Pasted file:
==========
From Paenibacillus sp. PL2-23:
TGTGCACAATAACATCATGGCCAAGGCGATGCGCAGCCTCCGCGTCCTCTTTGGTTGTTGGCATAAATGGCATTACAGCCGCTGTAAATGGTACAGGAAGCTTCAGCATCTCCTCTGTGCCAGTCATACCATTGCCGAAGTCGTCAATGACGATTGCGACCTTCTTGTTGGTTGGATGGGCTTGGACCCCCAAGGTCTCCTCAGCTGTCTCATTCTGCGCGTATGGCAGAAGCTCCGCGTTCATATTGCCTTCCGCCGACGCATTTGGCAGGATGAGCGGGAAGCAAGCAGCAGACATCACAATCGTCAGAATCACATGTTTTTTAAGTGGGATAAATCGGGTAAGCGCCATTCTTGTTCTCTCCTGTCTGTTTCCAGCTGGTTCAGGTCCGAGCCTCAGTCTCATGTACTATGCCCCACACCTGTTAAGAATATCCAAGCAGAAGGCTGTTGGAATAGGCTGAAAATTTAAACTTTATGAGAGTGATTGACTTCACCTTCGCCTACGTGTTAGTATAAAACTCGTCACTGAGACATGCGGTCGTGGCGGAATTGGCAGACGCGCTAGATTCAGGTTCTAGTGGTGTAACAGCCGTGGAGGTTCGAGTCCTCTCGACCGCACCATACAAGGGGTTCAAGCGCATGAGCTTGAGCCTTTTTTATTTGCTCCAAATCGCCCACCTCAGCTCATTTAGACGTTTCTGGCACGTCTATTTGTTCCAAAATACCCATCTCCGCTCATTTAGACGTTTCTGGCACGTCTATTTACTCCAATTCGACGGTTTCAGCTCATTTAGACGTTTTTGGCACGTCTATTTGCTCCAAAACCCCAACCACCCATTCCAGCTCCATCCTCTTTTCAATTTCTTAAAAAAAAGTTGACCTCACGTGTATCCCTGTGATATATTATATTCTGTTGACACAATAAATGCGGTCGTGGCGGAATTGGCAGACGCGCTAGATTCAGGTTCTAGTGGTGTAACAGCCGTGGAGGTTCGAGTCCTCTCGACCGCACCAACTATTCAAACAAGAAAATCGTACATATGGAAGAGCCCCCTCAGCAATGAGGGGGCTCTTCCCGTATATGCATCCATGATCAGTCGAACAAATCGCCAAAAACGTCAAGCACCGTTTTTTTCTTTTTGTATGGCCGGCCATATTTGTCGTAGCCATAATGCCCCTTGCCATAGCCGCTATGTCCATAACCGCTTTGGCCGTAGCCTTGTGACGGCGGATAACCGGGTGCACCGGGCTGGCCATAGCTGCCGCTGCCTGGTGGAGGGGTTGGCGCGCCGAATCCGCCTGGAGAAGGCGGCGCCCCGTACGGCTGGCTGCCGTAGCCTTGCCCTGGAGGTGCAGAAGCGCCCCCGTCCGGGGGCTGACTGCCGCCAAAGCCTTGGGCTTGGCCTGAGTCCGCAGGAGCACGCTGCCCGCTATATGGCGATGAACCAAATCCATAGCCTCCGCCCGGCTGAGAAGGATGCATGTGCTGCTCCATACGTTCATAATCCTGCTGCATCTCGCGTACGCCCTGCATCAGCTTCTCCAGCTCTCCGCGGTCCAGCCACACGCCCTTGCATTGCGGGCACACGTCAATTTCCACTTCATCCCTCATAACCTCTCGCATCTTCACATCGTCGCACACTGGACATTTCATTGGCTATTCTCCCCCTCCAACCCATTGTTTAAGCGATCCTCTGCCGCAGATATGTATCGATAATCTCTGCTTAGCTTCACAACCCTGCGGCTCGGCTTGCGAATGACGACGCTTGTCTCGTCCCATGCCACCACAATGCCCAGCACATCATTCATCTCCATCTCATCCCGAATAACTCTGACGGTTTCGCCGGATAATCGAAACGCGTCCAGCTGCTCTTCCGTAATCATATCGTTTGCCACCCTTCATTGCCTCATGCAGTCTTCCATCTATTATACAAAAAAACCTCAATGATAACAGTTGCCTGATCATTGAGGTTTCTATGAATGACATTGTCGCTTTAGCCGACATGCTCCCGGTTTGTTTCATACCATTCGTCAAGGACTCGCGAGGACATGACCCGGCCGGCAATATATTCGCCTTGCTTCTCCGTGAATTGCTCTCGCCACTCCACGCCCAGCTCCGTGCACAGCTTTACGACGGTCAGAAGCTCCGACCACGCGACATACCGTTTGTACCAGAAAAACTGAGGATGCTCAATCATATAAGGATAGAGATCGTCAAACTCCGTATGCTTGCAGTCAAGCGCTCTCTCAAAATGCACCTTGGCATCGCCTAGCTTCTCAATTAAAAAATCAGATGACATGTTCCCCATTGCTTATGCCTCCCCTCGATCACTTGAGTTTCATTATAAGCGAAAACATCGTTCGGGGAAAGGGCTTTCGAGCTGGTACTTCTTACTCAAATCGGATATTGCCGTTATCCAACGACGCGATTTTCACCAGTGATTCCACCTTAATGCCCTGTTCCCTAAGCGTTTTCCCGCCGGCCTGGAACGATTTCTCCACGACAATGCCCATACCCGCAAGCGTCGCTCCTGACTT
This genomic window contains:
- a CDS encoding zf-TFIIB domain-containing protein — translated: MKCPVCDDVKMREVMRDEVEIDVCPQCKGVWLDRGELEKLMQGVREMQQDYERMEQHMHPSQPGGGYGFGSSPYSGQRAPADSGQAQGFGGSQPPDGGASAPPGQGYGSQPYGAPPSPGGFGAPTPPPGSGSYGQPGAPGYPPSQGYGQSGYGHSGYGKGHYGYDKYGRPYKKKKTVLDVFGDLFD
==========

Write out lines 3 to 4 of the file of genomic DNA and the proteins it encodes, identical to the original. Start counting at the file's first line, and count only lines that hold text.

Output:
This genomic window contains:
- a CDS encoding zf-TFIIB domain-containing protein — translated: MKCPVCDDVKMREVMRDEVEIDVCPQCKGVWLDRGELEKLMQGVREMQQDYERMEQHMHPSQPGGGYGFGSSPYSGQRAPADSGQAQGFGGSQPPDGGASAPPGQGYGSQPYGAPPSPGGFGAPTPPPGSGSYGQPGAPGYPPSQGYGQSGYGHSGYGKGHYGYDKYGRPYKKKKTVLDVFGDLFD